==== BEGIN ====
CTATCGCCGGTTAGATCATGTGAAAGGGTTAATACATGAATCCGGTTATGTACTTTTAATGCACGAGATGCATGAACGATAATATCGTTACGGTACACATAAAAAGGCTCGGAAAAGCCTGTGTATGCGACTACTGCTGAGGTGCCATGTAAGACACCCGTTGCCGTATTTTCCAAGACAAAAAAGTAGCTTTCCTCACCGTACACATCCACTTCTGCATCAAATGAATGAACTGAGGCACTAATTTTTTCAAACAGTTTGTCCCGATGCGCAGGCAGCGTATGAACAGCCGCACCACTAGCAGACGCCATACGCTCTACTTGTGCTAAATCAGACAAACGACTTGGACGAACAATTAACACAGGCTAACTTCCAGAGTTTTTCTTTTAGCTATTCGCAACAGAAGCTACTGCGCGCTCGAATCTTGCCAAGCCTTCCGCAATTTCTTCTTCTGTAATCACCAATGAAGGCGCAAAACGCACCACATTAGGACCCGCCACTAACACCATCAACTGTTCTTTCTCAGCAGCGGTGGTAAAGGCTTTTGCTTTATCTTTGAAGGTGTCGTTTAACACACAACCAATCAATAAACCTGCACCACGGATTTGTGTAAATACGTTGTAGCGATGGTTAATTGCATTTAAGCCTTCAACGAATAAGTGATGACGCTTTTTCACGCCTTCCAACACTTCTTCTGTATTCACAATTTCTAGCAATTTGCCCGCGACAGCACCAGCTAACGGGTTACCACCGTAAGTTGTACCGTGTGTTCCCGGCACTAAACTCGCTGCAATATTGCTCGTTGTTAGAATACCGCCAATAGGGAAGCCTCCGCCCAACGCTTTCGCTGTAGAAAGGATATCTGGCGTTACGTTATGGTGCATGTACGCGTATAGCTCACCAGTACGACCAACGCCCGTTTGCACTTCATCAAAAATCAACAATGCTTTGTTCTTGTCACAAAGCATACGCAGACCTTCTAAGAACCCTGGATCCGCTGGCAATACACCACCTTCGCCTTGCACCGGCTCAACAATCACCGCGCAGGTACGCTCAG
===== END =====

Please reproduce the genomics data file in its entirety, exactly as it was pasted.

CTATCGCCGGTTAGATCATGTGAAAGGGTTAATACATGAATCCGGTTATGTACTTTTAATGCACGAGATGCATGAACGATAATATCGTTACGGTACACATAAAAAGGCTCGGAAAAGCCTGTGTATGCGACTACTGCTGAGGTGCCATGTAAGACACCCGTTGCCGTATTTTCCAAGACAAAAAAGTAGCTTTCCTCACCGTACACATCCACTTCTGCATCAAATGAATGAACTGAGGCACTAATTTTTTCAAACAGTTTGTCCCGATGCGCAGGCAGCGTATGAACAGCCGCACCACTAGCAGACGCCATACGCTCTACTTGTGCTAAATCAGACAAACGACTTGGACGAACAATTAACACAGGCTAACTTCCAGAGTTTTTCTTTTAGCTATTCGCAACAGAAGCTACTGCGCGCTCGAATCTTGCCAAGCCTTCCGCAATTTCTTCTTCTGTAATCACCAATGAAGGCGCAAAACGCACCACATTAGGACCCGCCACTAACACCATCAACTGTTCTTTCTCAGCAGCGGTGGTAAAGGCTTTTGCTTTATCTTTGAAGGTGTCGTTTAACACACAACCAATCAATAAACCTGCACCACGGATTTGTGTAAATACGTTGTAGCGATGGTTAATTGCATTTAAGCCTTCAACGAATAAGTGATGACGCTTTTTCACGCCTTCCAACACTTCTTCTGTATTCACAATTTCTAGCAATTTGCCCGCGACAGCACCAGCTAACGGGTTACCACCGTAAGTTGTACCGTGTGTTCCCGGCACTAAACTCGCTGCAATATTGCTCGTTGTTAGAATACCGCCAATAGGGAAGCCTCCGCCCAACGCTTTCGCTGTAGAAAGGATATCTGGCGTTACGTTATGGTGCATGTACGCGTATAGCTCACCAGTACGACCAACGCCCGTTTGCACTTCATCAAAAATCAACAATGCTTTGTTCTTGTCACAAAGCATACGCAGACCTTCTAAGAACCCTGGATCCGCTGGCAATACACCACCTTCGCCTTGCACCGGCTCAACAATCACCGCGCAGGTACGCTCAG